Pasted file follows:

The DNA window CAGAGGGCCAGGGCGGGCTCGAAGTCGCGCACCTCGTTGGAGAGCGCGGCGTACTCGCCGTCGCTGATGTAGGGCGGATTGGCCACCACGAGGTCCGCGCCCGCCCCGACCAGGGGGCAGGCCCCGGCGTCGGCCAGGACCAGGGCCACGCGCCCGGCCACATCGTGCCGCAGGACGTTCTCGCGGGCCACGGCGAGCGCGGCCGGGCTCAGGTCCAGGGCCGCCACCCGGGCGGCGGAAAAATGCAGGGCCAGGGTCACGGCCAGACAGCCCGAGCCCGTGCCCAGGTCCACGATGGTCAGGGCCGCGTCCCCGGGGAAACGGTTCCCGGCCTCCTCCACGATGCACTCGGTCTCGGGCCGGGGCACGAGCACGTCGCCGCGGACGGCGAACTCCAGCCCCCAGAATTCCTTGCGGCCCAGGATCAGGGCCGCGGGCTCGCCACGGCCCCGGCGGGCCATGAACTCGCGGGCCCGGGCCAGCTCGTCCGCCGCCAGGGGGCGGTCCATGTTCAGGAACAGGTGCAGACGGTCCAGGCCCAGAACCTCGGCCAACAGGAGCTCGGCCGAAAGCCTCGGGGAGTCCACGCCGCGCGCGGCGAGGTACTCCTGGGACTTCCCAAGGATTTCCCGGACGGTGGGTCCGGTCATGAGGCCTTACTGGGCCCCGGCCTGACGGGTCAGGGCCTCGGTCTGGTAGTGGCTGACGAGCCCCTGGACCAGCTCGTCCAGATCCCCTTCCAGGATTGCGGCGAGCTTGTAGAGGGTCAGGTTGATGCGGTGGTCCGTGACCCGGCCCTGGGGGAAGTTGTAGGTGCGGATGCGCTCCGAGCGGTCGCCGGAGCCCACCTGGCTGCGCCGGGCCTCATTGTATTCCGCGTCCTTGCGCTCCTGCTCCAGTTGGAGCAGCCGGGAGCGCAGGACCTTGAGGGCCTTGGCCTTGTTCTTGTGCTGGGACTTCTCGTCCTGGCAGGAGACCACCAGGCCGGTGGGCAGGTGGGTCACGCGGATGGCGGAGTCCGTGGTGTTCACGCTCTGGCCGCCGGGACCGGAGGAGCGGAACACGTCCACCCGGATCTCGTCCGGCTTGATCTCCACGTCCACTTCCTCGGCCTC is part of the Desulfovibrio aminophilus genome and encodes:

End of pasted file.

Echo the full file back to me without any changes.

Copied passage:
The DNA window CAGAGGGCCAGGGCGGGCTCGAAGTCGCGCACCTCGTTGGAGAGCGCGGCGTACTCGCCGTCGCTGATGTAGGGCGGATTGGCCACCACGAGGTCCGCGCCCGCCCCGACCAGGGGGCAGGCCCCGGCGTCGGCCAGGACCAGGGCCACGCGCCCGGCCACATCGTGCCGCAGGACGTTCTCGCGGGCCACGGCGAGCGCGGCCGGGCTCAGGTCCAGGGCCGCCACCCGGGCGGCGGAAAAATGCAGGGCCAGGGTCACGGCCAGACAGCCCGAGCCCGTGCCCAGGTCCACGATGGTCAGGGCCGCGTCCCCGGGGAAACGGTTCCCGGCCTCCTCCACGATGCACTCGGTCTCGGGCCGGGGCACGAGCACGTCGCCGCGGACGGCGAACTCCAGCCCCCAGAATTCCTTGCGGCCCAGGATCAGGGCCGCGGGCTCGCCACGGCCCCGGCGGGCCATGAACTCGCGGGCCCGGGCCAGCTCGTCCGCCGCCAGGGGGCGGTCCATGTTCAGGAACAGGTGCAGACGGTCCAGGCCCAGAACCTCGGCCAACAGGAGCTCGGCCGAAAGCCTCGGGGAGTCCACGCCGCGCGCGGCGAGGTACTCCTGGGACTTCCCAAGGATTTCCCGGACGGTGGGTCCGGTCATGAGGCCTTACTGGGCCCCGGCCTGACGGGTCAGGGCCTCGGTCTGGTAGTGGCTGACGAGCCCCTGGACCAGCTCGTCCAGATCCCCTTCCAGGATTGCGGCGAGCTTGTAGAGGGTCAGGTTGATGCGGTGGTCCGTGACCCGGCCCTGGGGGAAGTTGTAGGTGCGGATGCGCTCCGAGCGGTCGCCGGAGCCCACCTGGCTGCGCCGGGCCTCATTGTATTCCGCGTCCTTGCGCTCCTGCTCCAGTTGGAGCAGCCGGGAGCGCAGGACCTTGAGGGCCTTGGCCTTGTTCTTGTGCTGGGACTTCTCGTCCTGGCAGGAGACCACCAGGCCGGTGGGCAGGTGGGTCACGCGGATGGCGGAGTCCGTGGTGTTCACGCTCTGGCCGCCGGGACCGGAGGAGCGGAACACGTCCACCCGGATCTCGTCCGGCTTGATCTCCACGTCCACTTCCTCGGCCTC is part of the Desulfovibrio aminophilus genome and encodes: